- Debt continued to soar even after start of tunnel operations in 1994 with the company caught in the insidious state of borrowing money to pay debt. It was then hit hard by the first devastating in-tunnel fire on a freight shuttle train in 1996 that closed the first third of the running tunnel from France for six months and cost the company more than £260 million in repairs and lost revenue. A second serious fire in September 2008, again on a lorry on a freight shuttle, near the French end of the France-bound running tunnel from the UK closed that section of the tunnel for four months and cost some £185 million in lost revenue plus the cost of repairs for a total of about £230 million.
- After years of battling tough conditions, Eurotunnel proposed and concluded a restructuring in 2009 that rescheduled the mountain of debt through its extended concession period to 2086 and secured a more positive future for the listed company. In 2010, more than 280 trains used the tunnel per day and the opening of competition for train services from Europe through the tunnel into the UK will attract more traffic from other passenger and cargo companies. Full completion of the first high speed rail line in the UK in November 2007 from the Channel Tunnel to the new international terminus at St Pancras in London - something that was promised as part of the original concession plan; something that the French fulfilled with the Route Atlantique from the French portal to Paris; and something that ham-strung the earning potential of Eurostar and Eurotunnel at the start - has proven the catalyst for advancing the development of high speed rail infrastructure and services into the UK.
HS2 proposed routes
- High speed expansion into the UK
In 2009, the then Labour Government of Gordon Brown announced the proposal for a second high-speed rail line linking London north to Birmingham, Manchester, Leeds, Liverpool, Glasgow and Edinburgh. In its swingeing cuts to public spending in October this year, the current Conservative-Liberal Democrats coalition Government of David Cameron stayed committed to rail projects at the expense of road developments and confirming a spend of £750 million on high speed rail over the next four years to 2014. Following the announcement, three contracts were awarded to begin the planning and design process. A consortium of Mott MacDonald, Scott Wilson and Grimshaw was awarded design of the section from Birmingham to Manchester and Arup will work on the Birmingham to Leeds leg. Arup had already been appointed for feasibility studies for the London to Birmingham line and environmental consultant Temple Group is awarded the contract for environmental assessment of the Birmingham to Manchester and Leeds legs. Early estimates envisage more than 55km of underground alignment on the routes.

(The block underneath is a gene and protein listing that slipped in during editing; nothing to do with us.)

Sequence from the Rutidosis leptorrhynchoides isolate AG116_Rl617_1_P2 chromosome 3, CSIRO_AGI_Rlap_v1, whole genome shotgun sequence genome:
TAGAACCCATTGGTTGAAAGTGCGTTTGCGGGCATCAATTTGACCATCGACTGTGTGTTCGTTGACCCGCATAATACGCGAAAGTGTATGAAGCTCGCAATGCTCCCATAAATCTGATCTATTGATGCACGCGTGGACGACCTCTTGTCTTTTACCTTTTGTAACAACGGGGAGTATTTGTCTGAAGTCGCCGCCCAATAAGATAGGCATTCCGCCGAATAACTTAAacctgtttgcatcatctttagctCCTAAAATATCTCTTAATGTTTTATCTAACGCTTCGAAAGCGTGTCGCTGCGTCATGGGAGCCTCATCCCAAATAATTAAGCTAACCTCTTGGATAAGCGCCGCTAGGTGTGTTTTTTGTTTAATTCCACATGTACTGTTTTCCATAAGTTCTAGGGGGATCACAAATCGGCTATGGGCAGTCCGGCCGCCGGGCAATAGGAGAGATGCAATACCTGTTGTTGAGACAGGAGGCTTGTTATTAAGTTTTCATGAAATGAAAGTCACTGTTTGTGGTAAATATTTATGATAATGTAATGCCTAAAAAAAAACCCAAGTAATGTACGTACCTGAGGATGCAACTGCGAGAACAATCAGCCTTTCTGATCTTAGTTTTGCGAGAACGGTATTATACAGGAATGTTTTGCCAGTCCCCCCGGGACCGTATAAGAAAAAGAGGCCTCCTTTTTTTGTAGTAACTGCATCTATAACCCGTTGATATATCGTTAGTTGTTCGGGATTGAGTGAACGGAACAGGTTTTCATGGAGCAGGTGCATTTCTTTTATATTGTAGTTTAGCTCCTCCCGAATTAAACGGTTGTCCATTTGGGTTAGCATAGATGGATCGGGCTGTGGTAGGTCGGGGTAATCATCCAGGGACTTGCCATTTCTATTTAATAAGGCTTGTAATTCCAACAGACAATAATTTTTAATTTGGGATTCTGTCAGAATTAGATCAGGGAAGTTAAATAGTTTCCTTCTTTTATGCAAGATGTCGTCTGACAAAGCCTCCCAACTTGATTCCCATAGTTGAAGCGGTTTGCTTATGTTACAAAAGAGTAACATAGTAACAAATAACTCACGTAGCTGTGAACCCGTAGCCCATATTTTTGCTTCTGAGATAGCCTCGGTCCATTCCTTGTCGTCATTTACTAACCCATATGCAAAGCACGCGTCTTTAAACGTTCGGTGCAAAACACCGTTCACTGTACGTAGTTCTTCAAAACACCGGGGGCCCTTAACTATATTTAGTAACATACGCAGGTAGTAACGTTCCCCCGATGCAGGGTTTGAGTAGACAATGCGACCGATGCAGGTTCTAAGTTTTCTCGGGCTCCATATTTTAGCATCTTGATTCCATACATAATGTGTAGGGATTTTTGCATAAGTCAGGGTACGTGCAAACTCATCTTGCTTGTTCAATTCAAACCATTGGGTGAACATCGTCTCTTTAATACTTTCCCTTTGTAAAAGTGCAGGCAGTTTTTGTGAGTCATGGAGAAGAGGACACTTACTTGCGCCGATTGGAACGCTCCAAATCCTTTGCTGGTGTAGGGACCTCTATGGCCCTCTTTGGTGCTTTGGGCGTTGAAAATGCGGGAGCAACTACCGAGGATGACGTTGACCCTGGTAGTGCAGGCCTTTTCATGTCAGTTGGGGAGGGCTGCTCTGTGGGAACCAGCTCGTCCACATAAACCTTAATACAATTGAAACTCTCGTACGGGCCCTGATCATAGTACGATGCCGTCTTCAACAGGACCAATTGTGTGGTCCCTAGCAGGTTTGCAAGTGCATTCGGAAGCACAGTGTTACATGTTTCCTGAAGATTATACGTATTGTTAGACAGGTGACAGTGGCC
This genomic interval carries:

- Also saved from funding cuts in the Government's spending review was commitment to the Crossrail project for London and upgrades of the several London Underground tube stations. Crossrail is expected to add about 10% capacity to public rail services through London while upgrade of central underground tube stations is set to add 30% to the system's carrying capacity.
- Contrary to what many may think, Crossrail is not a through-train service. It is a closed infrastructure loop with passengers coming from the west and heading north or southeast getting off regional services at one of the Crossrail interchange stations between terminals at Maidenhead in the west and Shenfield and Abbey Wood in the east. As part of the spending review, it was confirmed that Crossrail will be delivered a year later than originally planned in efforts to secure value-engineered savings. Opening in 2018 instead of 2017 as planned is expected to reduce the cost from near £16 billion to about £14.5 billion. Some have asked though, are we adding a year to the far end or have we lost a year at the front end? Procurement of Crossrail is said to be still on track, with award of the two main tunnelling contracts for central London scheduled to be announced before the end of this year.